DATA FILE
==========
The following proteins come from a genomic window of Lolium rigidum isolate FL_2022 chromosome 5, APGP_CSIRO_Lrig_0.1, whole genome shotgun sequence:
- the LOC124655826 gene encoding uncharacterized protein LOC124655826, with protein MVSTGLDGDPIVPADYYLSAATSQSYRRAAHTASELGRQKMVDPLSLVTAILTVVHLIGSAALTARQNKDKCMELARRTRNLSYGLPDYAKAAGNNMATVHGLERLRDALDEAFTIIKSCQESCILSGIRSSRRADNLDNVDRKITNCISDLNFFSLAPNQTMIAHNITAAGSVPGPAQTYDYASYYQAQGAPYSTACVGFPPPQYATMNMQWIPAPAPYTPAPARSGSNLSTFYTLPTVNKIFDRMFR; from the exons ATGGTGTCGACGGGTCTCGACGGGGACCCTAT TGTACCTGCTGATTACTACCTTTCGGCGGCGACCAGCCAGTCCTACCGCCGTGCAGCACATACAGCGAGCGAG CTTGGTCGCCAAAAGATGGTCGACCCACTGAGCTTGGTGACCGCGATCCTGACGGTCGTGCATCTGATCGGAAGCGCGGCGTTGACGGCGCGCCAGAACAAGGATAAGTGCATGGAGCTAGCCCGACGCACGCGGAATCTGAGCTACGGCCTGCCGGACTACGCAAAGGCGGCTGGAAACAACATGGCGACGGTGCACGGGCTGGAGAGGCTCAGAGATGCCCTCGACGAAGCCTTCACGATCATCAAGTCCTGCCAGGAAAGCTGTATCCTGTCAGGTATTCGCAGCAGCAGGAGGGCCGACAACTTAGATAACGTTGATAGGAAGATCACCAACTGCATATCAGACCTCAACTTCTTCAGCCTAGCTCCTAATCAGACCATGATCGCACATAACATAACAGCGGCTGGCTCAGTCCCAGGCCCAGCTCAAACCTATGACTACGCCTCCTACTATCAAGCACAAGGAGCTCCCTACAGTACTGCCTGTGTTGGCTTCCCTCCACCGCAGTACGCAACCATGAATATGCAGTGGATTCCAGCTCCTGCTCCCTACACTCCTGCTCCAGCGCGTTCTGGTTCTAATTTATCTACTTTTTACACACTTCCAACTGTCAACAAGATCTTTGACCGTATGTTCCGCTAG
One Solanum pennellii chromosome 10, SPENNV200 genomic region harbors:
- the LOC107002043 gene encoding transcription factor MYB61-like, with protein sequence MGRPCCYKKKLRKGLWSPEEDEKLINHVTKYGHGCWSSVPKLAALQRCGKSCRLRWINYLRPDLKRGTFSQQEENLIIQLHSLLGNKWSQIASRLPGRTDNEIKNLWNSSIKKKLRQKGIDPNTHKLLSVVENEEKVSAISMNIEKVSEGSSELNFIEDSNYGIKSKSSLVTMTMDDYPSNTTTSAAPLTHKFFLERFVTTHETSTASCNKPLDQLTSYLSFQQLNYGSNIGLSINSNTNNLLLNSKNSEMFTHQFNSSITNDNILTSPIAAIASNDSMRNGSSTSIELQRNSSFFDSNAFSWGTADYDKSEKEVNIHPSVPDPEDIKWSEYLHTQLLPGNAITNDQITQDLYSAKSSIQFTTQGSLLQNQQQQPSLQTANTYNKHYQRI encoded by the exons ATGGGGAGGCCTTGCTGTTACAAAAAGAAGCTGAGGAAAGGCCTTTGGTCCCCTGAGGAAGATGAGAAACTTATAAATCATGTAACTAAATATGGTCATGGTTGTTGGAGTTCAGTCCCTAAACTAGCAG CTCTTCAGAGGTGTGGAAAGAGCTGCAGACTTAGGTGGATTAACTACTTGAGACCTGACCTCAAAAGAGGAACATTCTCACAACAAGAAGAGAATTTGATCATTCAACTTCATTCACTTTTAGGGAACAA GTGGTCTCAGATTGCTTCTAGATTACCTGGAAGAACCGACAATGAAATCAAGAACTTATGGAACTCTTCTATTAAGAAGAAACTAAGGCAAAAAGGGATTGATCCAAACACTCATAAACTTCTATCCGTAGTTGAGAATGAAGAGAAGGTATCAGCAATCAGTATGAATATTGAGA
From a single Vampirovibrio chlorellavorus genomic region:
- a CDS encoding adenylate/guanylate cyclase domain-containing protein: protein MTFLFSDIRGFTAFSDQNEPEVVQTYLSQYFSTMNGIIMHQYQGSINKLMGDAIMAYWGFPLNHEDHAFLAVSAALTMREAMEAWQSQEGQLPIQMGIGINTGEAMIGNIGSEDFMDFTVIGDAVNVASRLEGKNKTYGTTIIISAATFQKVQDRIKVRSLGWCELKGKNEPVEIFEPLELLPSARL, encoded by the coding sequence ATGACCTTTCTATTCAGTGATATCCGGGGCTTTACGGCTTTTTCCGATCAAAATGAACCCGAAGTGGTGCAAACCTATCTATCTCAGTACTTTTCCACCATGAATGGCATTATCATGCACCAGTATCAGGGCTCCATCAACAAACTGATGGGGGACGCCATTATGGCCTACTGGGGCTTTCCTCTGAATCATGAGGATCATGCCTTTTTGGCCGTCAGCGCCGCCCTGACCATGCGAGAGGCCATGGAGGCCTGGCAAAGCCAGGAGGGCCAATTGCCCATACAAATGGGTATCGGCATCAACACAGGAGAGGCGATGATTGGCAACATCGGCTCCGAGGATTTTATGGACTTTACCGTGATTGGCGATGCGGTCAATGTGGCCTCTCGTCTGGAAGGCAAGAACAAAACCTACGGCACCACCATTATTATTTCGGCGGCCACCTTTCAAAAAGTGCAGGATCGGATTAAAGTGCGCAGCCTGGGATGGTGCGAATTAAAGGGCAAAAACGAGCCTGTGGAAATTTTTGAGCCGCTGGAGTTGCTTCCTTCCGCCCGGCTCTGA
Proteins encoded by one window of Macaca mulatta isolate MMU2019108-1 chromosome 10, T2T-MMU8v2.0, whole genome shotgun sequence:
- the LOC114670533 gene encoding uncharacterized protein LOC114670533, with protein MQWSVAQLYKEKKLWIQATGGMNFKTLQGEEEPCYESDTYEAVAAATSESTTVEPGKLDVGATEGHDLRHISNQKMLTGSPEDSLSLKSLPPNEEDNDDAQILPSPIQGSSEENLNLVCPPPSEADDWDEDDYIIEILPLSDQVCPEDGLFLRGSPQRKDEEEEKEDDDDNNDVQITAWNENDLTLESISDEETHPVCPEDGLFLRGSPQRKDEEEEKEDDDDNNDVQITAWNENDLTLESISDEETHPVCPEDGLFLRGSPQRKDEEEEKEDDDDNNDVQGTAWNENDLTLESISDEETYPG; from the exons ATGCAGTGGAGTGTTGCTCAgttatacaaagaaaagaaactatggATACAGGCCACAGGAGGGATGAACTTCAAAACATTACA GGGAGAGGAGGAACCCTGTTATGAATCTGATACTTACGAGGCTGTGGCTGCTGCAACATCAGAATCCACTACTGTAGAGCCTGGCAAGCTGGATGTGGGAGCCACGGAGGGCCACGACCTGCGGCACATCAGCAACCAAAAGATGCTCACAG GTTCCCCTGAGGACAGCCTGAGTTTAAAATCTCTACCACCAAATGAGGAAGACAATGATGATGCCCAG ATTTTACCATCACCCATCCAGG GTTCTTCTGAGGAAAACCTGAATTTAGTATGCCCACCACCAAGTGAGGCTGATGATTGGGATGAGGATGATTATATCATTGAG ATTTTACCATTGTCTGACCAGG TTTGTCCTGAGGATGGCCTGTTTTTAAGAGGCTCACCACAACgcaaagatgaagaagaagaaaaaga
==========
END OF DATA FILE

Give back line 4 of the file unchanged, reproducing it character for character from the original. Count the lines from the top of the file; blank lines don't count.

- the LOC107002043 gene encoding transcription factor MYB61-like, with protein sequence MGRPCCYKKKLRKGLWSPEEDEKLINHVTKYGHGCWSSVPKLAALQRCGKSCRLRWINYLRPDLKRGTFSQQEENLIIQLHSLLGNKWSQIASRLPGRTDNEIKNLWNSSIKKKLRQKGIDPNTHKLLSVVENEEKVSAISMNIEKVSEGSSELNFIEDSNYGIKSKSSLVTMTMDDYPSNTTTSAAPLTHKFFLERFVTTHETSTASCNKPLDQLTSYLSFQQLNYGSNIGLSINSNTNNLLLNSKNSEMFTHQFNSSITNDNILTSPIAAIASNDSMRNGSSTSIELQRNSSFFDSNAFSWGTADYDKSEKEVNIHPSVPDPEDIKWSEYLHTQLLPGNAITNDQITQDLYSAKSSIQFTTQGSLLQNQQQQPSLQTANTYNKHYQRI encoded by the exons ATGGGGAGGCCTTGCTGTTACAAAAAGAAGCTGAGGAAAGGCCTTTGGTCCCCTGAGGAAGATGAGAAACTTATAAATCATGTAACTAAATATGGTCATGGTTGTTGGAGTTCAGTCCCTAAACTAGCAG CTCTTCAGAGGTGTGGAAAGAGCTGCAGACTTAGGTGGATTAACTACTTGAGACCTGACCTCAAAAGAGGAACATTCTCACAACAAGAAGAGAATTTGATCATTCAACTTCATTCACTTTTAGGGAACAA GTGGTCTCAGATTGCTTCTAGATTACCTGGAAGAACCGACAATGAAATCAAGAACTTATGGAACTCTTCTATTAAGAAGAAACTAAGGCAAAAAGGGATTGATCCAAACACTCATAAACTTCTATCCGTAGTTGAGAATGAAGAGAAGGTATCAGCAATCAGTATGAATATTGAGA